Studying Politics does demand clarity of thought and of expression, and an ability to communicate well is a necessity. Essay-writing is central to most courses, but so too is the ability to develop your ideas in discussion or debate with others.

  • Borders and the Refugee Crisis

    Today, more people are on the move than ever before, and sociologists are striving to make sense of what shapes this movement and how it is changing the world.

  • War in International Society

    If we go back to the very start of human history, we have always seen violence employed to achieve what we today might term political change.

  • Examining the Importance of the British Empire

    We will examine some sources that ask the critical questions about the impact of the largest empire the world has ever known, covering at its height a quarter of the globe, for the people who lived within it – and think about why the political, cultural and economic influence of Britain continues to predominate in the world today.

  • The Rights of Religious Minorities and Constitutions

    The core challenge for a secular country is to address the concerns of preserving and protecting community identity while at the same time making sure that the rights of individuals are not curtailed. Societies with a wide range of ethnic and religious minorities often face this challenge. It is important to secure their rights as a group. However, individual citizens in these communities also need to be awarded rights similar to those of their counterparts in majority communities.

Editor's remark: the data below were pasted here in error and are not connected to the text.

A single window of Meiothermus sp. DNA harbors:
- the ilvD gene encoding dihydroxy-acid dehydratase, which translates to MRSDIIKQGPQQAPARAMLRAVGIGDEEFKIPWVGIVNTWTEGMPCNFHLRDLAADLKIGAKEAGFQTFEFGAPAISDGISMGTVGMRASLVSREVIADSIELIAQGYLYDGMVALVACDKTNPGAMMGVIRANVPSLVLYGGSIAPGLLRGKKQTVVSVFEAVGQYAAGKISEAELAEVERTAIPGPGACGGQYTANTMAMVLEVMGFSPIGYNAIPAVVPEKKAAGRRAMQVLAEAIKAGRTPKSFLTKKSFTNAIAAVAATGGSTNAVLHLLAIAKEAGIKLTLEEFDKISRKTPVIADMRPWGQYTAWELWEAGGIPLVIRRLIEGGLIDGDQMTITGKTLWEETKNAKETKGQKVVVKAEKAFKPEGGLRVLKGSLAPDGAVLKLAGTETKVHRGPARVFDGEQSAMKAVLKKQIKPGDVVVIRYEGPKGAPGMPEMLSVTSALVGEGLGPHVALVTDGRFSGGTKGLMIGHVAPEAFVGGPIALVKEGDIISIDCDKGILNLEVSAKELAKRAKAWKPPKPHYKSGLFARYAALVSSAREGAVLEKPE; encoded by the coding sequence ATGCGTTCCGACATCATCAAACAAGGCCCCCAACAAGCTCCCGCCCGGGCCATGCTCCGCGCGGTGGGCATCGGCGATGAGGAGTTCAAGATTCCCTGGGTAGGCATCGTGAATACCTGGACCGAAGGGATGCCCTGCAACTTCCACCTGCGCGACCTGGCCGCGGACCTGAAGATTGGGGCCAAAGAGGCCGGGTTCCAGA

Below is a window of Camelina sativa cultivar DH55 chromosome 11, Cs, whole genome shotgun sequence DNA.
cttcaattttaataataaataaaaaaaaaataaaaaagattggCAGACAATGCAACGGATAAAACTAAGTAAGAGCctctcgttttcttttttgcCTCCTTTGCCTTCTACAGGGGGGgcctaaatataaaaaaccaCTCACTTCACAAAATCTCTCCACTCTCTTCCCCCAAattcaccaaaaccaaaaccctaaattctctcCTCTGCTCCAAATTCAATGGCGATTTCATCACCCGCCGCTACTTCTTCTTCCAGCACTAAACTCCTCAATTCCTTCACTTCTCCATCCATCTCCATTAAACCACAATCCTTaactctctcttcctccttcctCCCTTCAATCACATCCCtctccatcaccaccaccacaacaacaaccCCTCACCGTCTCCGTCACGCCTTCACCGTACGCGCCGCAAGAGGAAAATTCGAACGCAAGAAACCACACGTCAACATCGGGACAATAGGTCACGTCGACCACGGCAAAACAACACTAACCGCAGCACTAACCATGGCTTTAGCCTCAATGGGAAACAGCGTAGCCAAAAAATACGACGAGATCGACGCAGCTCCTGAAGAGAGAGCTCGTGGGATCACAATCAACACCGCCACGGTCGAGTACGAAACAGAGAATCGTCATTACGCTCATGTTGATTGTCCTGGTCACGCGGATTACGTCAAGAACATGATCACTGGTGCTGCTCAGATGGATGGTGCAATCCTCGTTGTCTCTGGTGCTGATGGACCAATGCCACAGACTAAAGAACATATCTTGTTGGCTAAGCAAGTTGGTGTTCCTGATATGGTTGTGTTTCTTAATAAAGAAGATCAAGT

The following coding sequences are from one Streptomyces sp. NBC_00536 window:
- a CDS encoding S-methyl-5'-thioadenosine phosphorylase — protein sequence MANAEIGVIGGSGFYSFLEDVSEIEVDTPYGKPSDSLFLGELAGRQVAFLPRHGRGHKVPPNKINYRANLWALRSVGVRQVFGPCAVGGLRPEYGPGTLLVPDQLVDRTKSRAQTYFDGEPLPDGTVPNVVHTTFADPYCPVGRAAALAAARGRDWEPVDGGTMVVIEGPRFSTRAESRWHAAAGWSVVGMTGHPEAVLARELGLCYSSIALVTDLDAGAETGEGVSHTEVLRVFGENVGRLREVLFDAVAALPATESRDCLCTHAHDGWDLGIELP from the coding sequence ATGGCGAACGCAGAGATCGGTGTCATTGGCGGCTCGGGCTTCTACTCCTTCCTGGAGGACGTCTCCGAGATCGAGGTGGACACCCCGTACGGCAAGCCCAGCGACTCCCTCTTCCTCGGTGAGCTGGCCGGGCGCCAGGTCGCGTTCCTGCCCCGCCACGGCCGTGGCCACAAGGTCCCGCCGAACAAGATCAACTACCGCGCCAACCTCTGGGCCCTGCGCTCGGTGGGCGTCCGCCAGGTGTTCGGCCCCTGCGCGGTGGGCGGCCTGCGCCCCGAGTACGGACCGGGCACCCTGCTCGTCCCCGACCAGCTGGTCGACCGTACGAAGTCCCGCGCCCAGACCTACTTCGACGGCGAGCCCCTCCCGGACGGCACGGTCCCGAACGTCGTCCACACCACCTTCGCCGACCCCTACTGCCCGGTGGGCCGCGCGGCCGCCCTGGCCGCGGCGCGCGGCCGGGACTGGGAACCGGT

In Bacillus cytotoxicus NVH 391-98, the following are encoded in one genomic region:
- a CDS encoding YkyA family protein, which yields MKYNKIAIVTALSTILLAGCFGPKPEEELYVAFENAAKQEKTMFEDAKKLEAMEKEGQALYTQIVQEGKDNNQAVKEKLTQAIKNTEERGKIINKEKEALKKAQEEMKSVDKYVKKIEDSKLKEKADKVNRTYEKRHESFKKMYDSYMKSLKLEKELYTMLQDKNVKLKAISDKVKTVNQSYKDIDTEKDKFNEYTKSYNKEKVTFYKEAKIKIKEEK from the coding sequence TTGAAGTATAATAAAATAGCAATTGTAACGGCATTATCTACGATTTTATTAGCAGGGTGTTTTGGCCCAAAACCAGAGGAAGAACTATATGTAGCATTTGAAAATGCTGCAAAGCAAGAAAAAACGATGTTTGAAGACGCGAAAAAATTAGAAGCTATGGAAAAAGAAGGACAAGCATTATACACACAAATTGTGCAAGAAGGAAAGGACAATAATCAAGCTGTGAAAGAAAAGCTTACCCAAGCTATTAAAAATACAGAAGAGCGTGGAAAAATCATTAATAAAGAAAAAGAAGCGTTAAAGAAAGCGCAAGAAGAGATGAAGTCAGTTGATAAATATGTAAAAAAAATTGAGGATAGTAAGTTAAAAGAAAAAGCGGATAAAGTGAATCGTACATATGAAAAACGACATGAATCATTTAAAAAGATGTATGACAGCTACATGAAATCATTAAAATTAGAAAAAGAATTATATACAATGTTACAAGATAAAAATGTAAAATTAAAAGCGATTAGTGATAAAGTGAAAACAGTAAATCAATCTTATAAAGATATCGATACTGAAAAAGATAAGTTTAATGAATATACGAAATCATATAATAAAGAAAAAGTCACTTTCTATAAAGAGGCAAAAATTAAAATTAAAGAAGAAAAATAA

• Sociological Approaches to Racism in the USA

    Racism in the USA is a systemic ideology that affects the daily experiences of minority citizens in numerous ways, including access to housing, medical care, certain vocations, and social groups. Whilst legalised discrimination is no longer tolerated, de facto discrimination continues in many of these areas. The purpose of this module is to map the ways in which attitudes about racial difference and hierarchy have changed in the USA since the period of slavery, and to trace the continuing underlying assumption that race is a key signifier of individual character and potential.

  • British Politics and the 'Education Gap'

    Polling companies and political scientists have spent the last couple of years struggling to catch up with a rapidly changing political landscape, with some successes to their credit. What were once safe predictors of people’s voting intentions, such as social class or income, no longer seem so decisive. Instead, age, education, and whether we live in a city or the countryside seem to be the most reliable indicators of political attitudes.

  • Britain's EU Referendum and the Power of Historical Narratives in Politics

    The UK held a general referendum on whether to remain in or leave the European Union (EU) on 23 June 2016.

  • Political Religion and Conservative Christianity in the USA

    Politics and religion have long been linked; from 380AD when Christianity became the official religion of the Roman Empire, to the founding of the

  • Evidence-Based Policy-Making

    The resources in this topic will help you to delve into the complicated process of policy-making, and find out how researchers are trying to encourage policy-makers to use more evidence in their decisions.

  • Power and Propaganda: The Persian Empire

    How do you get people to do what you want? This question is particularly important for people in positions of authority and especially those who control whole nations. There are lots of different options, of course: you can use force (or the threat of force), you can use incentives (most obviously money, but also other expensive goods or privileges), but you can also use persuasion. This resource is all about the propaganda produced by the kings of the ancient Persian Empire.